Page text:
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Ques­tions for Co­me­dian and Union Ne­go­tia­tor Nato Green

Forward Magazine - - Foreground - By Sheerly Avni ●

Nato Green is a Jewish union or­ga­nizer from San Fran­cisco — cur­rently liv­ing in Cuba — who also hap­pens to be one of the Bay Area’s most suc­cess­ful stand-up comics. He’s toured with Hari Kon­dalobu, Janine Brito and CNN’s W. Ka­mau Bell. He’s been voted best comic in the city, writ­ten for FX and he has writ­ten about all the times he’s been ar­rested.

Green’s dead­pan com­edy may not please ev­ery­one — “SF-born so­cial­ist Jewish union worker comic in Cuba” it­self sounds like a punch­line, and one sus­pects that a White House in­vi­ta­tion is not forth­com­ing. But those who ap­pre­ci­ate the lega­cies of Leon Trot­sky, Saul Alin­sky, Tom Lehrer, Paul Good­man, Irv­ing Howe and of course Lenny Bruce and Mort Sahl will rec­og­nize in Green a kin­dred soul.

The 42-year-old fa­ther of two has just re­leased his sec­ond com­edy CD, “The White­ness Al­bum.” He spoke with the For­ward’s Sheerly Avni from Havana, where his wife is com­plet­ing her doc­tor­ate in med­i­cal an­thro­pol­ogy.

SHEERY AVNI: The sign you made for the Women’s March last year said, “I was go­ing to make a sign, but I’m not in­ter­ested in what white men have to say any­more.” And yet, here you are, a white man, say­ing stuff, on­stage and on com­edy al­bums. And we’re sup­posed to pay for it! How do you rec­on­cile this?

NATO GREEN: I know. I try to im­pli­cate my­self in my com­edy. What’s the fun of only point­ing the fin­ger at ev­ery­one else? Any­one can make fun of the other guy.

I’ll be happy to stop say­ing stuff if that’s what it would take to end op­pres­sion. I have trou­ble imag­in­ing why me specif­i­cally not say­ing stuff would help, but I’m will­ing to take one for the team.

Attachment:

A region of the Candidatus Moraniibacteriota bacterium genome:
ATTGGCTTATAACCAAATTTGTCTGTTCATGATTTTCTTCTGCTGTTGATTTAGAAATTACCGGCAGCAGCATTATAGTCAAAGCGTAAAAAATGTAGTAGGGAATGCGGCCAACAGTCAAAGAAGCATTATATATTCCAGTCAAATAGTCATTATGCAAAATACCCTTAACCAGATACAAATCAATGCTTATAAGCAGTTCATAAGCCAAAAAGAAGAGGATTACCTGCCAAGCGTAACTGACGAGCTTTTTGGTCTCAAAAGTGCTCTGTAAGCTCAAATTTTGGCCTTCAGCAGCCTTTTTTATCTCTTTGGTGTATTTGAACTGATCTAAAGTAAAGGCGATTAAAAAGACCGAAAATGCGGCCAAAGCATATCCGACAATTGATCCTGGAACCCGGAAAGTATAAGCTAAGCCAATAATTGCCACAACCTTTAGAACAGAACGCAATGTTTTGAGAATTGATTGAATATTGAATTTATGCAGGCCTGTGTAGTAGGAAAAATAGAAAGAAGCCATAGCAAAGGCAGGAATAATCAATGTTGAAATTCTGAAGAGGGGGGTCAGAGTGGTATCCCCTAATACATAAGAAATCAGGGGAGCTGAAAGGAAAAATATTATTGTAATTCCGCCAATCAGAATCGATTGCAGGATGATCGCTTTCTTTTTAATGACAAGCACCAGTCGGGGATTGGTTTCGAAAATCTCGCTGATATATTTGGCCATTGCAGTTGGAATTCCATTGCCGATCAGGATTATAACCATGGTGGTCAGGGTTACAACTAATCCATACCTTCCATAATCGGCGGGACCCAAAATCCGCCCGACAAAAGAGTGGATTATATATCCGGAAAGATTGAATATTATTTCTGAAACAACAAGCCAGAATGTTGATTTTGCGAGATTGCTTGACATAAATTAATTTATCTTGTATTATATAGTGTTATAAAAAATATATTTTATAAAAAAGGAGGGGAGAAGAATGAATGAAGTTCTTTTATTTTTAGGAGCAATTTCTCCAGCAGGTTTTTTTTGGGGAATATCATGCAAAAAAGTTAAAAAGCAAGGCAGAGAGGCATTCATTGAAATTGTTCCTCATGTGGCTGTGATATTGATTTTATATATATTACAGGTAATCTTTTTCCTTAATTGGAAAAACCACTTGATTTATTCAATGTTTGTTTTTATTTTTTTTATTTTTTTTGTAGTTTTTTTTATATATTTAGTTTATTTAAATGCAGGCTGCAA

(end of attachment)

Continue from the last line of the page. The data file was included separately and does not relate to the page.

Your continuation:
What’s it like be­ing Jewish in Cuba these days?

I went to the syn­a­gogue in Havana for their Hanukkah party. Like any shul in Berke­ley, the lobby had as big a dis­play of the time Fidel Cas­tro vis­ited as the time Steven Spiel­berg vis­ited. The guy who greeted me said: “Ev­ery­one is wel­come here. We don’t have much, but we share what we have.” I thought, “This Ju­daism sounds a lot like so­cial­ism.” Cuban Jews have some-

thing that’s trag­i­cally miss­ing from our Hanukkah par­ties, which is many syn­chro­nized dance rou­tines. The danc­ing was ba­nanas.

Let’s go to one of the fun­ni­est bits on your new al­bum. Do you con­sider Jews white? Out­side of San Fran­cisco and Cuba, at least?

First of all, let me ac­knowl­edge that I know there are Jews of color, and the bit is not about them.

Jews are white. Some­times. We also choose how white we are. Some of my racist rel­a­tives are re­ally into be­ing white.

And in Is­rael. Are we white there?

My ar­gu­ments about white­ness are spe­cific to Amer­ica. I’m not sure the terms and racial hi­er­ar­chies that shape power re­la­tions in the U.S. are mean­ing­fully trans­fer­able, or that white­ness is the most use­ful way to talk about Is­raeli Jews.

In Is­rael we may or may not be white, but we are stupid.

Stupid in what way?

Trump has done some­thing un­prece­dented by unit­ing Jews and Nazis. He de­serves more credit for that. He can bring to­gether Shel­don Adel­son, [Ben­jamin] Ne­tanyahu and Jared Kush­ner with all his Nazi sup­port­ers around a shared vi­sion of killing ev­ery­one else. It’s al­most in­spir­ing.

And Trump’s peace plan?

I’m the coun­try’s only semi-func­tional hy­brid of co­me­dian and union ne­go­tia­tor. I can’t re­mem­ber any­more which is my main hus­tle and which is my side hus­tle, but I do work with unions as a ne­go­tia­tor. Trump is right in the sense that all ne­go­ti­a­tions are the same: It doesn’t mat­ter whether you’re ne­go­ti­at­ing a film de­vel­op­ment deal, which of my twin daugh­ters will have to prac­tice pi­ano first, or peace in the Mid­dle East. It’s all the same.

And as a pro­fes­sional ne­go­tia­tor, it of­fends me that Trump can swan around talk­ing about his great deals when he’s ob­vi­ously so bad at mak­ing deals. He clearly doesn’t un­der­stand the very ba­sic things any­one who ac­tu­ally ne­go­ti­ates deals has to do.